There is absolutely no doubt in my mind that educating and empowering women and girls brings about positive change in this world.
Gender equality is directly linked to improvements in socioeconomic health for entire communities, and is vital for sustainable development.
It is a fundamental, inviolable human right.
It is the key to peace and prosperity for all.
Societal and cultural norms should no longer be an excuse. It’s time to strive for complete and irrevocable equality.
It’s time to change the world for the better, like these extraordinary women did.
- Malala Yousafzai
Malala Yousafzai is a Pakistani human rights activist, advocating for the right for women and girls to be educated. She gained international awareness of her campaign by blogging for the BBC Urdu. She survived a Taliban assassination attempt, and continues to be a prominent education activist. In 2014 she was co-recipient of the Nobel Peace Prize becoming the youngest Nobel laureate.
2. Rebecca Lolosoli
Rebecca Lolosoli is the founder of Umoja, a village in Kenya built as a refuge for women fleeing sexual abuse, and no men are allowed. A survivor of sexual and physical violence, Lolosoli was recovering in hospital from a beating when she thought of the idea.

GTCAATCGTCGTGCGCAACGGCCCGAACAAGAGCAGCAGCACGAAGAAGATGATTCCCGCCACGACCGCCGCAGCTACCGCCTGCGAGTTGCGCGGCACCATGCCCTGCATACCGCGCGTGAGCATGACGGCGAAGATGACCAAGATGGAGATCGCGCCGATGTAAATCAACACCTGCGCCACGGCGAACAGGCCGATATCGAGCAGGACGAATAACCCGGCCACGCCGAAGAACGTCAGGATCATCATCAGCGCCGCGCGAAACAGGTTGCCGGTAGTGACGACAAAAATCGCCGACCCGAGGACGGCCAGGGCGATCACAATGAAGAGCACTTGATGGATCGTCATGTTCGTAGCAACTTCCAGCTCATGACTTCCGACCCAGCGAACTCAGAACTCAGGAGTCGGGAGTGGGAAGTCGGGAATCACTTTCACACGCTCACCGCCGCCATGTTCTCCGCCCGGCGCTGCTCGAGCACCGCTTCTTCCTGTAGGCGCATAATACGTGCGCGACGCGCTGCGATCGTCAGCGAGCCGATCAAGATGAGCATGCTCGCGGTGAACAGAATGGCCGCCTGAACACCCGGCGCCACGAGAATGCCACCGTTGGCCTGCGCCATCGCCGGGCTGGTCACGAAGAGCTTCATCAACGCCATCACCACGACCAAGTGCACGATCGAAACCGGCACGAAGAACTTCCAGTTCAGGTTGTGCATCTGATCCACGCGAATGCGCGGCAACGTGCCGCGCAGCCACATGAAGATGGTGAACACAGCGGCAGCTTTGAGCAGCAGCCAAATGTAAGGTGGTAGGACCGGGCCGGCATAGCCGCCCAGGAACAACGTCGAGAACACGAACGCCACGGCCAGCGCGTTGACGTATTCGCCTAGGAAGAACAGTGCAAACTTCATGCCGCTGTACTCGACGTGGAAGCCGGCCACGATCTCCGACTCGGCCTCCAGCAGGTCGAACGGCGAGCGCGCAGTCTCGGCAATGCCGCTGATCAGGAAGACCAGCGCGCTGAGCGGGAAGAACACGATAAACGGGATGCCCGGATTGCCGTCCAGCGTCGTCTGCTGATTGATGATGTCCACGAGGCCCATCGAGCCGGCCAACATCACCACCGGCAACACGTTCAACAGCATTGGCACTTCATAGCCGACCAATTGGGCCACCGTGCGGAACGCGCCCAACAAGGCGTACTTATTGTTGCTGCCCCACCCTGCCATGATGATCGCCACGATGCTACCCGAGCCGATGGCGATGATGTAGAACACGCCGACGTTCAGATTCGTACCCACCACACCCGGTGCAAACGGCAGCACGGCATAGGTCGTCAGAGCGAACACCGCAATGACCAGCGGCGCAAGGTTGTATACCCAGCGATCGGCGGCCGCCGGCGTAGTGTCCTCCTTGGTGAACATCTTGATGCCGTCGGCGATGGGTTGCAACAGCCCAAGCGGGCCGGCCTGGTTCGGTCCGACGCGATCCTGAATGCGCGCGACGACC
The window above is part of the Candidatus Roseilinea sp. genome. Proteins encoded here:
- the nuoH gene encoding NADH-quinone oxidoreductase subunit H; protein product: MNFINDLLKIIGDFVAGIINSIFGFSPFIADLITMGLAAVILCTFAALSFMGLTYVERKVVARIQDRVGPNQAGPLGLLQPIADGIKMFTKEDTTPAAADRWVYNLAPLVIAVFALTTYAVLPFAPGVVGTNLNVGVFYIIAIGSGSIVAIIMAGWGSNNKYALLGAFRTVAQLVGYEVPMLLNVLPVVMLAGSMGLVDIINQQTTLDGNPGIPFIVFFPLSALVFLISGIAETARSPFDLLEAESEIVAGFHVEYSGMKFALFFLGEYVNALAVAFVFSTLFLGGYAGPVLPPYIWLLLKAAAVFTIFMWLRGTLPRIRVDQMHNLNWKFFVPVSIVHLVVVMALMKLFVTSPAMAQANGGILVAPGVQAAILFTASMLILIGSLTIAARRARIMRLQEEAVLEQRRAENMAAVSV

3. Aung San Suu Kyi
Aung San Suu Kyi is a political activist and co-founder of the National League for Democracy (NLD) in Myanmar (Burma). Her struggle for fair and transparent elections has been a long and drawn out one, spending up to 15 years under house arrest for opposing the oppressive military rule. In 2015, the NLD was elected into government and Suu Kyi named State Counsellor.
4. Leymah Gbowee
Leymah Gbowee is a Liberian peace activist who led the women’s peace movement, which was pivotal in ending the Second Liberian Civil War in 2003. She won the Nobel Peace Prize in 2011.
5. Eunice Kennedy Shriver
Eunice Kennedy Shriver was a staunch advocate for people with disabilities, and founder of the Special Olympics. She showed the world that despite physical or mental barriers, the human spirit is powerful.
6. Rosa Parks
Rosa Parks helped spark the American civil rights movement through a simple act of passive resistance. She refused to give up her seat on a bus for a white person and was subsequently arrested. Her arrest, trial, and related acts of civil disobedience were widely publicised and pivotal in successfully challenging laws of inequality.
7. Mother Teresa
Mother Teresa was an Albanian-Indian Roman Catholic nun who founded the Missionaries of Charity, which offered free services to “the poorest of the poor”, orphans, and those with stigmatised diseases. She won the Novel Peace Prize in 1979.
8. Ayaan Hirsi Ali
Ayaan Hirsi Ali is a Somali-born Dutch-American activist and strong defender of women’s rights and free speech. She actively opposes honour violence, child marriage, and female genital mutilation.
9. Susan B. Anthony
Susan B. Anthony was an American social and women’s rights activist in the 19th century. She was pivotal in the women’s suffrage and anti-slavery movements.
10. Kishida Toshiko
Kishida Toshiko was one of the first Japanese feminists, famous for her 1883 speech – “Daughters in Boxes”. This speech spoke out about the social restrictions on young girls in Japan, and helped ignite the women’s movement.
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